2. Customer Vision: Showcase the New Customer Vision-Customer interactions must transcend the average intellectual or analytical conversation to become an emotional dialogue that supports the brand's evolving customer vision. Thus, companies must make it easy for employees at all levels to understand the operating changes to come and how said transformations will bring added value to both the customer and the organization.

3. Target Operating Approach: Come to Terms (with Change and Your Cohorts)-To effectively implement change, companies must make it clear to employees that adjustments cannot be avoided and that everyone across all levels of the organization will have to master the new tools and methods necessary for success. This new operating approach will ultimately bring clarity to the changes in decision-making and day-to-day activities. All employees must be on the same page and understand that things will be different and that they will constantly need to adapt for continued success.

4. Planning and Financial Commitments: Commit to the Plan-This phase, which applies more directly to executive leadership and senior management, emphasizes how planning and financial commitment must set the pace for change in order to keep employees at all levels focused on the desired outcome. The entire organization must agree to deliver new customer experiences and how the organization should operate, then act on this plan. Often times, meetings generate ideas, but the organization never carries out these actions. Instead, companies must establish measurable commitment to change.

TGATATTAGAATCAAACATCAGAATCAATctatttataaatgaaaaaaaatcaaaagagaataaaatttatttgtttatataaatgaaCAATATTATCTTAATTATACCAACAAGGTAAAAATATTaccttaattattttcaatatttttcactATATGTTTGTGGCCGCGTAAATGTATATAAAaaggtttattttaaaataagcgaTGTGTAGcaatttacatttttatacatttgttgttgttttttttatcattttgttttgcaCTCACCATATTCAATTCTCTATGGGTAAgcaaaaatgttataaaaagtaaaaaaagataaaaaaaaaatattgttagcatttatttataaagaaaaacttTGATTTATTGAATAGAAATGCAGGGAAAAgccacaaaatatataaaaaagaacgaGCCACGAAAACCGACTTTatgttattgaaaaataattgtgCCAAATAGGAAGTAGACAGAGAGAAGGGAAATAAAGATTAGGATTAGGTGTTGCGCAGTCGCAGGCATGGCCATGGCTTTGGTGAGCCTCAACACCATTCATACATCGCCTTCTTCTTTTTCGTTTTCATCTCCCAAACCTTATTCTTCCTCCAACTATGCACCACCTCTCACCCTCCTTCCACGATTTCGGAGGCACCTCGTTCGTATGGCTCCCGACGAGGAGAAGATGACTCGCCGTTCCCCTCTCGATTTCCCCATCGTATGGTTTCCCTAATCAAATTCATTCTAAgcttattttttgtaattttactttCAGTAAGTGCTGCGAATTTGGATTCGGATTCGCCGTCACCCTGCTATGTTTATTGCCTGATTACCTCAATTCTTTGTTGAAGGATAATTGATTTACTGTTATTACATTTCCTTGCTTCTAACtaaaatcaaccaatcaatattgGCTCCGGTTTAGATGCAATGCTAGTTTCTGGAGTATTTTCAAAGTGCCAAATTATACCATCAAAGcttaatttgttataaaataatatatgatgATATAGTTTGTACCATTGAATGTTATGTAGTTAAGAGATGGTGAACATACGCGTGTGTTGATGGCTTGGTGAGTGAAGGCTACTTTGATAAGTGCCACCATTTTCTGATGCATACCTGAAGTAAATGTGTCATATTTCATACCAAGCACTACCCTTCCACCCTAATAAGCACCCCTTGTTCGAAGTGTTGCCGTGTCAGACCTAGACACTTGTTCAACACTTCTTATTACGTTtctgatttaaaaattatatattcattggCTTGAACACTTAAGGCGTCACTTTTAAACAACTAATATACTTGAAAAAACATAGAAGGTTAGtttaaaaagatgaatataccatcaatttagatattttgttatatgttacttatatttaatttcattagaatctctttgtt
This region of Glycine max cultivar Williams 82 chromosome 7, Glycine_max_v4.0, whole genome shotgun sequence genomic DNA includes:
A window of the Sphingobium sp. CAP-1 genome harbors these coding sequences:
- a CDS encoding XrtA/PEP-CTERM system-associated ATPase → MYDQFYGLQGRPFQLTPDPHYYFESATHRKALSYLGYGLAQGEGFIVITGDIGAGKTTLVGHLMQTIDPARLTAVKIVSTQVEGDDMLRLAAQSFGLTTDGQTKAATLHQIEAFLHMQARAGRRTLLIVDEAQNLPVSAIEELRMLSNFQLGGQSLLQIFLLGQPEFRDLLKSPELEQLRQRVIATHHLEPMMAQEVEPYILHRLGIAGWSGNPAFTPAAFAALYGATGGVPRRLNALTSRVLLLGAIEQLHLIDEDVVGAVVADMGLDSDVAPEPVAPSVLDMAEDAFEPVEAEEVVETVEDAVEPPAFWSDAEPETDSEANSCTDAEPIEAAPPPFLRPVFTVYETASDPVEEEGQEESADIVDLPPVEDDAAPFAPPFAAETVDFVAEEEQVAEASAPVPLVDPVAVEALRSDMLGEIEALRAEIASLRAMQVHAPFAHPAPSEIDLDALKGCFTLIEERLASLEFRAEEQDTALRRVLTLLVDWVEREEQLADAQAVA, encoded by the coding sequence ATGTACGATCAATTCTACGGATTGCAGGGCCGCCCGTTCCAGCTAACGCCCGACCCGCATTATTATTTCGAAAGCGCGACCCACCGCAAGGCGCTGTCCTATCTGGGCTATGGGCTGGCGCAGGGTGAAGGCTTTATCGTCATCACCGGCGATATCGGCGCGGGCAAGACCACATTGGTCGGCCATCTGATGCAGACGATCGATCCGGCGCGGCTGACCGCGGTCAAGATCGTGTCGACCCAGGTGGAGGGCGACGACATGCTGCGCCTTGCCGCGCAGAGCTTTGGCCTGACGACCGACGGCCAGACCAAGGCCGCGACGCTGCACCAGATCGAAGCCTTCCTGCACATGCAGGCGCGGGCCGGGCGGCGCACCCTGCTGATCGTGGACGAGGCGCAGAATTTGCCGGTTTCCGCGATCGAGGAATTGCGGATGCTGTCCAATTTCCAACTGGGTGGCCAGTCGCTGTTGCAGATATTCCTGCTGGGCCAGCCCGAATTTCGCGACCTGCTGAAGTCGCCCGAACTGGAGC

5. Implementation and Change Management: Unapologetic Execution-With preparation and planning complete, companies must make strides to implement the desired changes to generate business value. Companies should also aim to make these changes on scope, on budget, and on time, though issues are bound to arise along the way. Ultimately, regular communication is an essential way to demonstrate progress and encourage continued engagement, interest, and focus throughout the organization.

Key takeaway: Merkle highlights that, for companies to gain an advantage in today's competitive market, successful change derives from effective leadership. Leaders must work to align their entire organization as the company makes changes and moves forward, showing all involved exactly how this transformation will benefit shareholders, customers, and the company itself. Leaders are those with the ability to take an organization on a journey somewhere new and unknown-a place that's always changing. Essentially, a leader's work is never done. Leadership embodies change and the failure to change is a failure on the part of the company's leaders. Those in charge must be prepared to fully invest their time and energy in these efforts, for it is this high-level buy-in that encourages and convinces employees across all departments and levels that they are all on the same team working toward the same goal: customer centricity.